A lawyer walks into the courtroom...

Obviously at a distance, the fact that he is not a pedigree Nationalist but the son of former Labour politician, means this lad has long been guilty by association, the minute his father chose a political career with Labour. Now the story can be milked dry... 

Earlier this week, the Chamber of Advocates and the Caruana Galizia family hit out at the sudden appearance of Charles Mercieca – a young lawyer – in the courts together with Gianluca Caruana Curran, who is defending Yorgen Fenech, the man suspected of masterminding the murder of Daphne Caruana Galizia.  

Mercieca was until some days ago employed with the Attorney General’s office and is the son of a former parliamentary secretary in the Muscat administration. According to AG Peter Grech, he was never assigned to the Fenech case. But that of course is his word against all the speculation in the world. 

That in itself was news, and good reason to raise one’s antennae. Yet the truth is that revolving doors is the norm with many professions in Malta, and lawyers are no exception, especially those seeking a career and more money.  

Charles Mercieca was recruited by Guido De Marco & Associates or lawyers working closely with the firm. They serve Yorgen Fenech as a client through Gianluca Caruana Curran, one of the De Marco scions, who has his office in the same block of De Marco and Associates.  

This angle did not feature very high in any of the news stories. The firm has every right to employ anyone they wish or seek. The fact that one of their leading partners, Mario De Marco, is a Nationalist MP (the former deputy leader) and directly linked to the Times of Malta through the Strickland Foundation, has not stopped them from taking up this controversial brief.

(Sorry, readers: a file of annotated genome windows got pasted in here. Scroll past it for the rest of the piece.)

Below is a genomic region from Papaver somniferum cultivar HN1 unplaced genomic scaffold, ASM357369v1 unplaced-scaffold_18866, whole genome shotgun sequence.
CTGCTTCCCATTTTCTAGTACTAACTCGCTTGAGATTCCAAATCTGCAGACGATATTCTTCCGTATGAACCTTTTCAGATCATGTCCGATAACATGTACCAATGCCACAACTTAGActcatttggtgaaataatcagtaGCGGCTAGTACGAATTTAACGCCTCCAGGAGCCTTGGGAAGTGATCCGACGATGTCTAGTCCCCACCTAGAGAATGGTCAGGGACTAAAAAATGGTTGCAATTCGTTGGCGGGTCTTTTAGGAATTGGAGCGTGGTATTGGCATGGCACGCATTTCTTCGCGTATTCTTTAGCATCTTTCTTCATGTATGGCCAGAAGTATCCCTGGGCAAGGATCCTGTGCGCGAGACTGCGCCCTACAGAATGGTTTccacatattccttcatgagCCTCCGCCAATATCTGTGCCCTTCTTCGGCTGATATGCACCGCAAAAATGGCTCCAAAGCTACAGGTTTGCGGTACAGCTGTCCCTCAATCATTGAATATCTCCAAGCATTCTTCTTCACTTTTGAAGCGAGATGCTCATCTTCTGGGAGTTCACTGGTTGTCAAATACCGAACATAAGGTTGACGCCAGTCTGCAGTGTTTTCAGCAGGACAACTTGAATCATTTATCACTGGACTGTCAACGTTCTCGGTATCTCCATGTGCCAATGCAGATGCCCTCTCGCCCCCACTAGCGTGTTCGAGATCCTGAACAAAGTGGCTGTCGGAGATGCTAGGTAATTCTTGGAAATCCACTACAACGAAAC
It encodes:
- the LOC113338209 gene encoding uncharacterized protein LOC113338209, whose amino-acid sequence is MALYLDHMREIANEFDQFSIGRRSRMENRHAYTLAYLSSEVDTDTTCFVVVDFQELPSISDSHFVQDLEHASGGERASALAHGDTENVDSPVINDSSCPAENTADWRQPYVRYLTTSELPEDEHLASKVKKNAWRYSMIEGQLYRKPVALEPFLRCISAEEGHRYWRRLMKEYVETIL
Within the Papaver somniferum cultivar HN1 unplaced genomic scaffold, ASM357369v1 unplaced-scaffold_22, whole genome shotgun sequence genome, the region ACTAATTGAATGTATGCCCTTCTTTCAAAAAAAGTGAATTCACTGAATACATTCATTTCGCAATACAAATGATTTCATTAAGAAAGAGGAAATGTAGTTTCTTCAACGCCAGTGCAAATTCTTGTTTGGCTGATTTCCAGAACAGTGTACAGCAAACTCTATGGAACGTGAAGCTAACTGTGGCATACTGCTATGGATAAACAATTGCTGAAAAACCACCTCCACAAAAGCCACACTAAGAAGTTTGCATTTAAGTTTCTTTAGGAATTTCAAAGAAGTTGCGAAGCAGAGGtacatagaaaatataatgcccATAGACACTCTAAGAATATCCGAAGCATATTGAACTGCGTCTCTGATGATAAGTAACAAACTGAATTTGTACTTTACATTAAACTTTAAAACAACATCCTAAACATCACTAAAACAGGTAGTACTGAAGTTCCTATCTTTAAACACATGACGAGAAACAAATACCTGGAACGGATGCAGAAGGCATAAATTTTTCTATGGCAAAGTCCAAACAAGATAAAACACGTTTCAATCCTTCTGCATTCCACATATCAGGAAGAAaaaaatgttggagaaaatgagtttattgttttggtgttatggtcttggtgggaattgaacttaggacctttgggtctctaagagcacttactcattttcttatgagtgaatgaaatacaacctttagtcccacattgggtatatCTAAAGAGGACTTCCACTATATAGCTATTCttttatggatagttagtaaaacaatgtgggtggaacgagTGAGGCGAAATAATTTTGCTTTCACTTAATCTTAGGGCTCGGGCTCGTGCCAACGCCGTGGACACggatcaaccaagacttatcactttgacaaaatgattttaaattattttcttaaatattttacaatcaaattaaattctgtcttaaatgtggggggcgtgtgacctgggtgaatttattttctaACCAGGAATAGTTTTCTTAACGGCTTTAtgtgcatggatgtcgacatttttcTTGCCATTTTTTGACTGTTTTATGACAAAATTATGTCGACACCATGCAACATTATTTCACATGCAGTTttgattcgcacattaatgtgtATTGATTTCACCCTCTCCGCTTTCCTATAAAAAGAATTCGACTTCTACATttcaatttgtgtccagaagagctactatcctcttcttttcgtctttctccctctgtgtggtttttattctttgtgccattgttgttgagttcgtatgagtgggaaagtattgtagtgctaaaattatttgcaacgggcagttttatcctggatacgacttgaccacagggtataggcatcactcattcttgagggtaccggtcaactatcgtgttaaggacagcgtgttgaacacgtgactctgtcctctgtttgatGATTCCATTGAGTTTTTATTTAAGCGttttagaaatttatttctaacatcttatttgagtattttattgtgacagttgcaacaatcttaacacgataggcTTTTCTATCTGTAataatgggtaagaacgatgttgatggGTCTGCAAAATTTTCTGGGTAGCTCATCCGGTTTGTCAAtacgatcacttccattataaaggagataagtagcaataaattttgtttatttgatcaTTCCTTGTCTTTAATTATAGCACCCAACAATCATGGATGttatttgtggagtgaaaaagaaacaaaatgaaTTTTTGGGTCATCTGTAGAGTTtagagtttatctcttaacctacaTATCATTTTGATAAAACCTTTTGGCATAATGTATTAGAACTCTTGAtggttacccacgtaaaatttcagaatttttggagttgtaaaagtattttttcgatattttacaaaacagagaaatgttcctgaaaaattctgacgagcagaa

Obviously at a distance, the fact that he is not a pedigree Nationalist but the son of former Labour politician, means this lad has long been guilty by association, the minute his father chose a political career with Labour. Now the story can be milked dry...

Mario De Marco has every right to get on with his business, as most lawyers do, but he knows that he cannot have the cake and eat it. For if there is one thing that does not reign supreme in the lexicon of most lawyers, it surely has to be the complete disregard for the problem of revolving doors and conflicts of interest. 

Charles Mercieca did pretty much what other young ambitious lawyer would do, that is go for better pay and opportunities. And damn the rest. 

Obviously at a distance, the fact that he is not a pedigree Nationalist but the son of former Labour politician, means this lad has long been guilty by association, the minute his father chose a political career with Labour. Now the story can be milked dry... 

Chamber of Advocates president Louis Degabriele, of all people, should know what I am talking about. Lawyers yearning to be successful are willing to serve anyone and anything, as long as it pays. 

The fact is Charles Mercieca did not go to Yorgen Fenech for a job – neither did Fenech go to him with an offer. Mercieca was asked to join a team. 

So before we start seeing a conspiracy everywhere, why don’t we ask for the simple facts. Most people, whether journalists, police officers and lawyers, will always jump ship for a better job and salary. Those that don’t usually have a different way of looking at the world. 




This Friday, PN leader Adrian Delia visited the offices of PBS. He was accompanied by Francis Zammit Dimech and Therese Comodini Cachia.  

They raised the issue of impartial reporting and of course their concerns. 

To say that PBS is perfect would be erroneous. And before I declare that I have a discussion programme on TVM, I think that I have an opinion on the subject that I would like to share.